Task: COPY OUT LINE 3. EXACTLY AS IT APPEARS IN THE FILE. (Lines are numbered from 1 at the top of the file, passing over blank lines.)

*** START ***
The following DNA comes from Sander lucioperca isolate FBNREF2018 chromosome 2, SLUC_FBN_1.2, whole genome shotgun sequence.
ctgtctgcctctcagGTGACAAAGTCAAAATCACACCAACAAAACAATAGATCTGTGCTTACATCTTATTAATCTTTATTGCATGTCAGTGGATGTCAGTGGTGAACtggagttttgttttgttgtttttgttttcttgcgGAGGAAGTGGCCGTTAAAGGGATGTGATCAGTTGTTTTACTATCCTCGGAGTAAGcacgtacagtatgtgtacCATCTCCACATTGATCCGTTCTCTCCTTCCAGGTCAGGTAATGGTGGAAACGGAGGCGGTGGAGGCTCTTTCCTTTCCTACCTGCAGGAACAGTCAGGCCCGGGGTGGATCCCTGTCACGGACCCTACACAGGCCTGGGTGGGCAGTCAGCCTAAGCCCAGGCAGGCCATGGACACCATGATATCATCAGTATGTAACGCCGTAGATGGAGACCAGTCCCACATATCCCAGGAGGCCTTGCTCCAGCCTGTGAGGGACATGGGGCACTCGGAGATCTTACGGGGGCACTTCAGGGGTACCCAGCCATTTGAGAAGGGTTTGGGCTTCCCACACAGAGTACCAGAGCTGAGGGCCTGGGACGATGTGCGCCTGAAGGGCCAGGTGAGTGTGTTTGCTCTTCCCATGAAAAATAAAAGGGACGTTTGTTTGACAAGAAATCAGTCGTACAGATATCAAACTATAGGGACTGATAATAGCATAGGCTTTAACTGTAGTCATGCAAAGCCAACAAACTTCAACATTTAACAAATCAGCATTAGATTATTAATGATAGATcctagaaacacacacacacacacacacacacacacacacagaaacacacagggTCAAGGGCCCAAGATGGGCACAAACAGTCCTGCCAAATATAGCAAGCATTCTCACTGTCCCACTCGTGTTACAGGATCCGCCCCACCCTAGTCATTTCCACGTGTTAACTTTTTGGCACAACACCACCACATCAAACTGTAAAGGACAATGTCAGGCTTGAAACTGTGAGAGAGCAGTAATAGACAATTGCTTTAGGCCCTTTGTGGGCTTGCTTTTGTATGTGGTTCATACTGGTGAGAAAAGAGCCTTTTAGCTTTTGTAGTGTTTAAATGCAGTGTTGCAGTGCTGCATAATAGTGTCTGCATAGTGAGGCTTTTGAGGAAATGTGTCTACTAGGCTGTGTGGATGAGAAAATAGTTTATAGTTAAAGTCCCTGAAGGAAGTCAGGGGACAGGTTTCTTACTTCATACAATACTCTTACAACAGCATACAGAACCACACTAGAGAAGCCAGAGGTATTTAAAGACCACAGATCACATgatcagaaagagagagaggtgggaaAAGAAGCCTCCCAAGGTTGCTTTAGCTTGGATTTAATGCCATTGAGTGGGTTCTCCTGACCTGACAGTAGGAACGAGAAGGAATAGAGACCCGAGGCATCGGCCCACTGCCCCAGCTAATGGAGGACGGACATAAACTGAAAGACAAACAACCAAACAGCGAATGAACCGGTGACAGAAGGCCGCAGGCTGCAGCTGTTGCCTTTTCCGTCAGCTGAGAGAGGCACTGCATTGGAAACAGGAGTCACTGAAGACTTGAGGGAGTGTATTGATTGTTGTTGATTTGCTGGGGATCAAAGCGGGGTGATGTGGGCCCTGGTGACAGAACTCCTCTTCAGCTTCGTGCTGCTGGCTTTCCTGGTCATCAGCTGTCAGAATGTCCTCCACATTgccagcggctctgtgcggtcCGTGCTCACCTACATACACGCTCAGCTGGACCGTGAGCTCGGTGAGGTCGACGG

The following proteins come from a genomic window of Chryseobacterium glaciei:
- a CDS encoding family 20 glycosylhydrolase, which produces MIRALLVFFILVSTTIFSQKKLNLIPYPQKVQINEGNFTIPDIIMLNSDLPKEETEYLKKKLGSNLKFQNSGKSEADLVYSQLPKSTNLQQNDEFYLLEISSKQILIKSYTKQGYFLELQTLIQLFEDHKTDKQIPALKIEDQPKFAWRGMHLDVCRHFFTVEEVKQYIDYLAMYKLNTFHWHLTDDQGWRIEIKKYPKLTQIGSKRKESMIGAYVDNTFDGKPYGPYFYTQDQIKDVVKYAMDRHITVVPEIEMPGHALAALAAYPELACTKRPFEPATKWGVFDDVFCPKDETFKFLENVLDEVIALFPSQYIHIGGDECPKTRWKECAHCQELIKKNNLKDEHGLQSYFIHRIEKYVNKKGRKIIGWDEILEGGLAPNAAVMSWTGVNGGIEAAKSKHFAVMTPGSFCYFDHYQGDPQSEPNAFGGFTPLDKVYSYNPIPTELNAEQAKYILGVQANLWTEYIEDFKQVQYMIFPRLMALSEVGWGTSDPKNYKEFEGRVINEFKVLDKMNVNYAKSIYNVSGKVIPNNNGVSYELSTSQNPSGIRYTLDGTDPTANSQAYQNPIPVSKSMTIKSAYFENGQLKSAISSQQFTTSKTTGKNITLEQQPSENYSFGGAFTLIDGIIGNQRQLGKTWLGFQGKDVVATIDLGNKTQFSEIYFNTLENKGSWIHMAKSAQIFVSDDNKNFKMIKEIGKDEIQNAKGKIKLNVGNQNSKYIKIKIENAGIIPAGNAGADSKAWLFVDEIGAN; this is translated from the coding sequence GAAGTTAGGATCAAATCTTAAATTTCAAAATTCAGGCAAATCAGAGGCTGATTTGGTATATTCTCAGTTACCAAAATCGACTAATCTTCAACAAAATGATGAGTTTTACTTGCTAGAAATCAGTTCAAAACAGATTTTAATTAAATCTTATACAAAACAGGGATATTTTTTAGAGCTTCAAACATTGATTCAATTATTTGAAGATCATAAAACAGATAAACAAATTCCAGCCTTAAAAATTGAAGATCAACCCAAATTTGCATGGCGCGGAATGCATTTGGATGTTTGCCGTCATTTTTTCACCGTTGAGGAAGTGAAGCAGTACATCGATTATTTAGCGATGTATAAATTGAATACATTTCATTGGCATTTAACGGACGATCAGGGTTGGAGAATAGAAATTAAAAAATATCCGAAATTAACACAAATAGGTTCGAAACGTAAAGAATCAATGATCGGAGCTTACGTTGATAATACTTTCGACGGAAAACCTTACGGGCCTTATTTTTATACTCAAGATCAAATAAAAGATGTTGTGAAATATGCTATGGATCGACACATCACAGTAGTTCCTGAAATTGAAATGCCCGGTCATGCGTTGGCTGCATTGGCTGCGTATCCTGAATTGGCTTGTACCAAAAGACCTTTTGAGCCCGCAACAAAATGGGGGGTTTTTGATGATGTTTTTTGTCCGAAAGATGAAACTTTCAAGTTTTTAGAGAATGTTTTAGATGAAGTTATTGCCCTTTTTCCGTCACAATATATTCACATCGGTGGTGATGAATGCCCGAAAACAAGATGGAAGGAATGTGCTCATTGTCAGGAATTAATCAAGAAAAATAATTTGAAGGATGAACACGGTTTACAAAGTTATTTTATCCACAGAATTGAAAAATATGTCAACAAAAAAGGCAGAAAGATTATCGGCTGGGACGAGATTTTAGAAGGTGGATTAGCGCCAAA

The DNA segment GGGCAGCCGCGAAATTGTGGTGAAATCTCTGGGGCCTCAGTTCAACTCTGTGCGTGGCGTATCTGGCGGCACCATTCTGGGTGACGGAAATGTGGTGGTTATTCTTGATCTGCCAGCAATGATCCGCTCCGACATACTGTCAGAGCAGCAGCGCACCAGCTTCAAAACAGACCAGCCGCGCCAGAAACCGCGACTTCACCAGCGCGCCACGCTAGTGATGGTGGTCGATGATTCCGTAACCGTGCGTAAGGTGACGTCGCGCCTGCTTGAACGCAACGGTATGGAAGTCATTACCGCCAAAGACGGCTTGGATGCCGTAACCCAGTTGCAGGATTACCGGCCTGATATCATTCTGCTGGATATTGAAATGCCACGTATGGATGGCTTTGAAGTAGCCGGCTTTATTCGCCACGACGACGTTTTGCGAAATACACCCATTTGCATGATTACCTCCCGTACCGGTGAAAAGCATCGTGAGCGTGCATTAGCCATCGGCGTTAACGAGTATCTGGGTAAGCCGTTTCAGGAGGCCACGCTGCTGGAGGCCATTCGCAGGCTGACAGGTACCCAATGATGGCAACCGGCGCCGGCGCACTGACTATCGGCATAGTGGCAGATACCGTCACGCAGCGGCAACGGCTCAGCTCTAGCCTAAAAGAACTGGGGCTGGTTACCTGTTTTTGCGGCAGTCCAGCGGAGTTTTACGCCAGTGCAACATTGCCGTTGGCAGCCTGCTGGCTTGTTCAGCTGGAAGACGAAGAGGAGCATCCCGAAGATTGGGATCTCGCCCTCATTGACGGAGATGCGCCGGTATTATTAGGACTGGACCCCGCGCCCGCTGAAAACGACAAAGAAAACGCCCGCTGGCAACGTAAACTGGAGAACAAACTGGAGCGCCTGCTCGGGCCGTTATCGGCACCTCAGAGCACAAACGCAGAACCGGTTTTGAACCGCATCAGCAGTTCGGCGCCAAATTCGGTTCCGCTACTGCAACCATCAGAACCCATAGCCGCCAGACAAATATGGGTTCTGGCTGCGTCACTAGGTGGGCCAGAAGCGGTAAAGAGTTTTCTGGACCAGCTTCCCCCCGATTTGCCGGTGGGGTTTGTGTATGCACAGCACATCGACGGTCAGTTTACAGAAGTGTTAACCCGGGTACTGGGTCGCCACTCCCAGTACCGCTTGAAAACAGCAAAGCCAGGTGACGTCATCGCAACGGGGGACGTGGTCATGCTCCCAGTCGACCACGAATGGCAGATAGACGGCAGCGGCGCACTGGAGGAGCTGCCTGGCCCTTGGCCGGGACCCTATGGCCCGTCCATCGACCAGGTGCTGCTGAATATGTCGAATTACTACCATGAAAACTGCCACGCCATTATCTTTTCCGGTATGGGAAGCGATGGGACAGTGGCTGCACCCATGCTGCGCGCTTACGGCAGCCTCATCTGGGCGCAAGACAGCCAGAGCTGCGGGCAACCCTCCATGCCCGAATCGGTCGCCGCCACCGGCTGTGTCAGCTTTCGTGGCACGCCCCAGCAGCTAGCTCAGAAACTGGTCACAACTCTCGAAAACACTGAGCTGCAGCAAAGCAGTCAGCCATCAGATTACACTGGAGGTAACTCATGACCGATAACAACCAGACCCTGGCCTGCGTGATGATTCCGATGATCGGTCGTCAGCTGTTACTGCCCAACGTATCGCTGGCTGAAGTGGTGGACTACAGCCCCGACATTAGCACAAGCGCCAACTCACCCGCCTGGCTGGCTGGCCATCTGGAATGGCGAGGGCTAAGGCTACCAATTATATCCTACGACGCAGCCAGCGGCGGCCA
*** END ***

The following proteins come from a genomic window of Chryseobacterium glaciei: